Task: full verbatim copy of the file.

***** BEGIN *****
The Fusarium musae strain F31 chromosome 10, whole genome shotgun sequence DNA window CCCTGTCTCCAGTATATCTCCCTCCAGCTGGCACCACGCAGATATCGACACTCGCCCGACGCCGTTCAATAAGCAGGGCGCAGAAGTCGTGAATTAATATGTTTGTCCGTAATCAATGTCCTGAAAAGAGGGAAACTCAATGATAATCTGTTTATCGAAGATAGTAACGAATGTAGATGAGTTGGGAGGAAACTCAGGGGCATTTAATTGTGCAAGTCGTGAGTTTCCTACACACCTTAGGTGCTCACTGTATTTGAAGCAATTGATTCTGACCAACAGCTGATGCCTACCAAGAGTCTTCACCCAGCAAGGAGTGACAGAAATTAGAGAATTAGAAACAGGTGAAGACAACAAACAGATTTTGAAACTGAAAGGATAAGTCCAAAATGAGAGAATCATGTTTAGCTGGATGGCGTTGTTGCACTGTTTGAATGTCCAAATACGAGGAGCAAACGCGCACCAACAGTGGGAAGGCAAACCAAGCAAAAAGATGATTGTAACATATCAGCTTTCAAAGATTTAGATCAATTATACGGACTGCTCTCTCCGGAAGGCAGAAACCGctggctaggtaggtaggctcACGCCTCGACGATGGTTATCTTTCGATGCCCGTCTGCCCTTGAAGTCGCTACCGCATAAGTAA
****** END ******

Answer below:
The Fusarium musae strain F31 chromosome 10, whole genome shotgun sequence DNA window CCCTGTCTCCAGTATATCTCCCTCCAGCTGGCACCACGCAGATATCGACACTCGCCCGACGCCGTTCAATAAGCAGGGCGCAGAAGTCGTGAATTAATATGTTTGTCCGTAATCAATGTCCTGAAAAGAGGGAAACTCAATGATAATCTGTTTATCGAAGATAGTAACGAATGTAGATGAGTTGGGAGGAAACTCAGGGGCATTTAATTGTGCAAGTCGTGAGTTTCCTACACACCTTAGGTGCTCACTGTATTTGAAGCAATTGATTCTGACCAACAGCTGATGCCTACCAAGAGTCTTCACCCAGCAAGGAGTGACAGAAATTAGAGAATTAGAAACAGGTGAAGACAACAAACAGATTTTGAAACTGAAAGGATAAGTCCAAAATGAGAGAATCATGTTTAGCTGGATGGCGTTGTTGCACTGTTTGAATGTCCAAATACGAGGAGCAAACGCGCACCAACAGTGGGAAGGCAAACCAAGCAAAAAGATGATTGTAACATATCAGCTTTCAAAGATTTAGATCAATTATACGGACTGCTCTCTCCGGAAGGCAGAAACCGctggctaggtaggtaggctcACGCCTCGACGATGGTTATCTTTCGATGCCCGTCTGCCCTTGAAGTCGCTACCGCATAAGTAA